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Pandemic has masked Child Abuse, Neglect Cases in West Virginia

CHARLESTON, W.Va. (WCHS) — Child welfare reports along with child abuse and neglect investigations took a staggering nose dive during the pandemic, but that isn’t necessarily positive news.

About 400,000 fewer child welfare concerns were reported and there was a drop of about 200,000 child abuse and neglect investigations, according to a report from the Associated Press.

Child Abuse

Nationally, the decrease was about 18% of what it was the previous year. In West Virginia, the drop was about 26%, a trend child advocacy centers noticed too.

"Nationally, child advocacy centers across the country on average saw about a 50% decrease in children in 2020 compared to what they saw in 2019,” Maureen Runyon, with the CAMC Child Advocacy Center, said. “We didn't see quite that large of a decrease, but we did have about 30-33% in the number of children."

Advocates said the problems started during lockdowns when kids were not in school and away from safe adults, who kids tend to report to. "Imagine being a child and knowing the person who mistreats you, there's no getting away from that person,” Runyon said.

Out of sight of safe adults, calls to 911 went down.

"It was extremely sad,” Charleston police officer Ryan Spaulding said. “It was part of our frustration, knowing it was still going on and you really almost couldn't do anything about it." Investigators feared crimes against children were going unreported.

"It just wasn't being reported for various reasons,” Spaulding said. “Those kids were at home and not in school where sometimes they feel safe speaking to a counselor or a teacher."

In West Virginia, referrals to Child Protective Services in 2019 neared 42,000. That figure plummeted by about 8,000 in 2020, totaling 33,400.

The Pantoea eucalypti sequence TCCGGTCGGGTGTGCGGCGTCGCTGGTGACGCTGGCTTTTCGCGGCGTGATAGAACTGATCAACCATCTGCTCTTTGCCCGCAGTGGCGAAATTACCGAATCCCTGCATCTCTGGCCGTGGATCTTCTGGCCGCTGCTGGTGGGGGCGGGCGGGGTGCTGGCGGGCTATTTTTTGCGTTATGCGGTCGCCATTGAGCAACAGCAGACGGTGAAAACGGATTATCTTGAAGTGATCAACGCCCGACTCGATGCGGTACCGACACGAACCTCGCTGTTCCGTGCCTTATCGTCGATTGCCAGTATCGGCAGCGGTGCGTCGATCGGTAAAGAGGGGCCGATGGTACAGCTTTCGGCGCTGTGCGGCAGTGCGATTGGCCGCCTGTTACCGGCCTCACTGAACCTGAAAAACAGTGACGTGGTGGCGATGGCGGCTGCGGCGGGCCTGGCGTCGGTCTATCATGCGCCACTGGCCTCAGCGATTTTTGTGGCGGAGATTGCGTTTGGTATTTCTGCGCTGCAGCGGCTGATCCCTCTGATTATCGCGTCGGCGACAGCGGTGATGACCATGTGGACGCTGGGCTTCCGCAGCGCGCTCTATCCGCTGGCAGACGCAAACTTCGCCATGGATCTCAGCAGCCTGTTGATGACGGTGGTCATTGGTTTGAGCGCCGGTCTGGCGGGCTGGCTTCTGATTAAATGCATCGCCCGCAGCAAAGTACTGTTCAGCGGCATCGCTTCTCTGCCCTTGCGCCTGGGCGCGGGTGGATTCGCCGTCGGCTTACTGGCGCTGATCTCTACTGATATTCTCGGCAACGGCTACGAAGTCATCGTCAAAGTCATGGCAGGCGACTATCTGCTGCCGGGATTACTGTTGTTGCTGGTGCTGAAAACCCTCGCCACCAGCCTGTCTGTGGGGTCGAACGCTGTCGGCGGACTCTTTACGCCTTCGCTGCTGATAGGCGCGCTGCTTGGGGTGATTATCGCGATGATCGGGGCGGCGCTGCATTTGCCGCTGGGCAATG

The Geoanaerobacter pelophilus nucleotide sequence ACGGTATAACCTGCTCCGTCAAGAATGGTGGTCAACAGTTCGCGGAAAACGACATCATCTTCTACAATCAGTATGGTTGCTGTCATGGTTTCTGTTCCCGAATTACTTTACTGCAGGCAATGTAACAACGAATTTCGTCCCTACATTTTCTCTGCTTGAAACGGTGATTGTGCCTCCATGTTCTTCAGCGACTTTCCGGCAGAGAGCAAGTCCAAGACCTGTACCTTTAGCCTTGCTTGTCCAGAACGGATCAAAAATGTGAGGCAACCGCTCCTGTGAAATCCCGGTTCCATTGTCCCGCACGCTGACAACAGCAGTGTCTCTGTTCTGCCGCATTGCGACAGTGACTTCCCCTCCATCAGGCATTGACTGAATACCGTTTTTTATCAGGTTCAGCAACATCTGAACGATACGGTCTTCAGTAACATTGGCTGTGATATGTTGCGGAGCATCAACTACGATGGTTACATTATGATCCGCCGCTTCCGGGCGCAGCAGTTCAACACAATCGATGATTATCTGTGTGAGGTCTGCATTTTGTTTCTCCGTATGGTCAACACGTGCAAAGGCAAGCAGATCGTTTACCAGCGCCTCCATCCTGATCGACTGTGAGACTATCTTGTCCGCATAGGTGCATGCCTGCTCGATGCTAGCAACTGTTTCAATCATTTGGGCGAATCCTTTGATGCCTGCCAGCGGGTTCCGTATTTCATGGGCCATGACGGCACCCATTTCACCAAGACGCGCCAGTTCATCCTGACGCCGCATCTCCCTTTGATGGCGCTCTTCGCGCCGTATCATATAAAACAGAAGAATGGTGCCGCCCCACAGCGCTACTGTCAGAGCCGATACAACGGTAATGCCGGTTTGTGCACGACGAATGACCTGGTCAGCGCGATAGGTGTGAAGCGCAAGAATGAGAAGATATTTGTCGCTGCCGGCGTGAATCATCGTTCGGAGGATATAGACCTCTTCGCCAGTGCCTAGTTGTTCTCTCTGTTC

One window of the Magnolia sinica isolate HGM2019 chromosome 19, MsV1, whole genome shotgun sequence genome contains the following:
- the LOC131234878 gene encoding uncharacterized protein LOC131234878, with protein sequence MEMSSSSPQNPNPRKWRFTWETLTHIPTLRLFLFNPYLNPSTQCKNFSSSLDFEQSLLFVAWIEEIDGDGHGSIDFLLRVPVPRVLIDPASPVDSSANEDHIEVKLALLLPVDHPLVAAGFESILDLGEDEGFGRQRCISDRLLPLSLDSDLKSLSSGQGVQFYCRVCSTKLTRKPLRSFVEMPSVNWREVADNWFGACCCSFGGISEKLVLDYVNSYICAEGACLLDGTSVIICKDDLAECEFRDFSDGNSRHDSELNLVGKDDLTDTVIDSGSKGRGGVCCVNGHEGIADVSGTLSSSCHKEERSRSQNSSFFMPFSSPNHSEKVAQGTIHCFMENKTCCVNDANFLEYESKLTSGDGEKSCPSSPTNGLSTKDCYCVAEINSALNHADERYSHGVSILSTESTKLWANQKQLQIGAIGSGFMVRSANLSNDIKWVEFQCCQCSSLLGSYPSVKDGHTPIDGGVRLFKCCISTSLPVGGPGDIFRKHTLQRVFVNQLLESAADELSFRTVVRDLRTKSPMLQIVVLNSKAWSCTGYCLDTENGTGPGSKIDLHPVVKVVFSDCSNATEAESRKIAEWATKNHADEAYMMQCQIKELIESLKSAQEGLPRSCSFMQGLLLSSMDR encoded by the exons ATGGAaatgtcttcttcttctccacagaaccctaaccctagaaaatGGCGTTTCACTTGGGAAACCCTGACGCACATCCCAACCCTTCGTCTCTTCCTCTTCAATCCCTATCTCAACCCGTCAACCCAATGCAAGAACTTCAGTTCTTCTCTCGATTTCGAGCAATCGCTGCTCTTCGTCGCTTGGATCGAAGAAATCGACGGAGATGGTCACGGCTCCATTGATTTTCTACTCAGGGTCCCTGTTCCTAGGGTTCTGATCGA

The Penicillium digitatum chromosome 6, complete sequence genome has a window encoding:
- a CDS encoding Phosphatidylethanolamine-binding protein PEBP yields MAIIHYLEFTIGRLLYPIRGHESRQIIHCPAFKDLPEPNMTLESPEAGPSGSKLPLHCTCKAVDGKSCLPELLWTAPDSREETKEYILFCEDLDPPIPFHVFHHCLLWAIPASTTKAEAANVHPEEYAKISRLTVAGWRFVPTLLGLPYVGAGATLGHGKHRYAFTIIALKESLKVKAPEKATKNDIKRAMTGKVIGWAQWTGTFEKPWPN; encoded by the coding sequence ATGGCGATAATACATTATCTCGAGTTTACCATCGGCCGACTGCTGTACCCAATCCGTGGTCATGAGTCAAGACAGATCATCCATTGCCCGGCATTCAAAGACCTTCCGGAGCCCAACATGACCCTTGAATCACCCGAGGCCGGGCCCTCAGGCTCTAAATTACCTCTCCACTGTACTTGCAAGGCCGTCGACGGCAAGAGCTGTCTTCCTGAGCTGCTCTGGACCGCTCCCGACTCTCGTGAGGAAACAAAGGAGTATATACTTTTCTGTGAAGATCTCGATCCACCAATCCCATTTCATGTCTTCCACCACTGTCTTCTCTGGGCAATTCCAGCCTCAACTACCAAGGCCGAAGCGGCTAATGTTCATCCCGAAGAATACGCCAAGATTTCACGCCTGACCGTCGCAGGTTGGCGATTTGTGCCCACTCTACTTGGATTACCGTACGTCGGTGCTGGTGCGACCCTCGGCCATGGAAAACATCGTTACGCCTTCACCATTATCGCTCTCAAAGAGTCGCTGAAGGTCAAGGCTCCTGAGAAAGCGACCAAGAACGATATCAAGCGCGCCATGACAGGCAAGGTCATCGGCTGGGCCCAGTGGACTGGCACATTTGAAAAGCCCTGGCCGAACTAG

Child Abuse

"The numbers were not as high in 2020, but that, in my view, doesn't mean that it wasn't happening,” Kanawha County Judge Joanna Tabit said. “I'm confident to say it was an even greater pace."

On the bench for the last six years, Tabit believes child abuse cases have increased annually. "Sixty percent of our work is probably in abuse and neglect, and within the last year, it's probably 70%,” Tabit said.

On average, CAMC’s Child Advocacy Center sees about 40 children every month. "The first month that schools were back open in Kanawha County we had 88 referrals," Runyon said.

When the country reopened and kids were back in sight of teachers, counselors, coaches and friends, referrals skyrocketed. "Referrals just kept coming and coming,” Runyon said. “We were trying to figure out how we can see more of them.”

In Putnam County, assistant prosecuting attorney Kris Raynes noticed the same trend in case numbers. “A lot of these cases are one kid’s word against an adult’s word,” Raynes said. “People don’t want to believe that things like this happen to children.”

It takes a special team like Runyon, Spaulding, Tabit and Raynes to work on cases involving children. “When it works out and we're able to remove that child from whatever danger it might be or situation they’re in, it is extremely rewarding,” Spaulding said.

Rewarding moments found in the darkest of situations. "While it may be hard to hear the things they tell us, the fact we were able to make them comfortable enough that they trusted us, I feel like we can leave here every day and feel like we had a good day because of that,” Runyon said.

The Child Advocacy Center’s referrals are starting to level off to what they were before the pandemic.

To report child abuse or neglect in West Virginia, call 1-800-352-6513.

Danielle Dindak

Stop Child Abuse

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